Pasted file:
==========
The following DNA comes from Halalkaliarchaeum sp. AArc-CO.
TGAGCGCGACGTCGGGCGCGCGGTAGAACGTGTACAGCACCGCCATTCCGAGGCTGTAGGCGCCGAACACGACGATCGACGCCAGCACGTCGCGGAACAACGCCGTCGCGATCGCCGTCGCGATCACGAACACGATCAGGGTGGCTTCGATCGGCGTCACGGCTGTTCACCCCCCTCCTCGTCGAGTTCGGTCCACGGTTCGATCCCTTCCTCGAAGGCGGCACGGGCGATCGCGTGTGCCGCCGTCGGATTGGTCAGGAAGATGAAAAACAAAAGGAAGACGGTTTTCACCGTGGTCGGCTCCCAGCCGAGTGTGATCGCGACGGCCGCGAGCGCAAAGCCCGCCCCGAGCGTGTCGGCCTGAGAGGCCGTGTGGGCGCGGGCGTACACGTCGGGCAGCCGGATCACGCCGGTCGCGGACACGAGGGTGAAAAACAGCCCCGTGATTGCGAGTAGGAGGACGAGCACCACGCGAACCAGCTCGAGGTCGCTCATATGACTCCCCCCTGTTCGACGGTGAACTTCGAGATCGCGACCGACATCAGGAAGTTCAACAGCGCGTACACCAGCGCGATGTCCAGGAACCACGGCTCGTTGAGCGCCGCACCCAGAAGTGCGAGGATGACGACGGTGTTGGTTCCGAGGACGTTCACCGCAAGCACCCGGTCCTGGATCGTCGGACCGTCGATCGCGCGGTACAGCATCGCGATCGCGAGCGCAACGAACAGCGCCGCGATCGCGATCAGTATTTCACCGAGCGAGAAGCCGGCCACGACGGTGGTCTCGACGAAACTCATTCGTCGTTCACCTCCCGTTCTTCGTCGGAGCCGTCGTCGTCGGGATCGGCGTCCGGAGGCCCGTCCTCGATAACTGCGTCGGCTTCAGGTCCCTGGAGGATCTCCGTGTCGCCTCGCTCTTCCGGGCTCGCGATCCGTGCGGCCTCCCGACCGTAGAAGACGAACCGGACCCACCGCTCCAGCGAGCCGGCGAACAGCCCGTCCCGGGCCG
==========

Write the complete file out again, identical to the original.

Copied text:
The following DNA comes from Halalkaliarchaeum sp. AArc-CO.
TGAGCGCGACGTCGGGCGCGCGGTAGAACGTGTACAGCACCGCCATTCCGAGGCTGTAGGCGCCGAACACGACGATCGACGCCAGCACGTCGCGGAACAACGCCGTCGCGATCGCCGTCGCGATCACGAACACGATCAGGGTGGCTTCGATCGGCGTCACGGCTGTTCACCCCCCTCCTCGTCGAGTTCGGTCCACGGTTCGATCCCTTCCTCGAAGGCGGCACGGGCGATCGCGTGTGCCGCCGTCGGATTGGTCAGGAAGATGAAAAACAAAAGGAAGACGGTTTTCACCGTGGTCGGCTCCCAGCCGAGTGTGATCGCGACGGCCGCGAGCGCAAAGCCCGCCCCGAGCGTGTCGGCCTGAGAGGCCGTGTGGGCGCGGGCGTACACGTCGGGCAGCCGGATCACGCCGGTCGCGGACACGAGGGTGAAAAACAGCCCCGTGATTGCGAGTAGGAGGACGAGCACCACGCGAACCAGCTCGAGGTCGCTCATATGACTCCCCCCTGTTCGACGGTGAACTTCGAGATCGCGACCGACATCAGGAAGTTCAACAGCGCGTACACCAGCGCGATGTCCAGGAACCACGGCTCGTTGAGCGCCGCACCCAGAAGTGCGAGGATGACGACGGTGTTGGTTCCGAGGACGTTCACCGCAAGCACCCGGTCCTGGATCGTCGGACCGTCGATCGCGCGGTACAGCATCGCGATCGCGAGCGCAACGAACAGCGCCGCGATCGCGATCAGTATTTCACCGAGCGAGAAGCCGGCCACGACGGTGGTCTCGACGAAACTCATTCGTCGTTCACCTCCCGTTCTTCGTCGGAGCCGTCGTCGTCGGGATCGGCGTCCGGAGGCCCGTCCTCGATAACTGCGTCGGCTTCAGGTCCCTGGAGGATCTCCGTGTCGCCTCGCTCTTCCGGGCTCGCGATCCGTGCGGCCTCCCGACCGTAGAAGACGAACCGGACCCACCGCTCCAGCGAGCCGGCGAACAGCCCGTCCCGGGCCG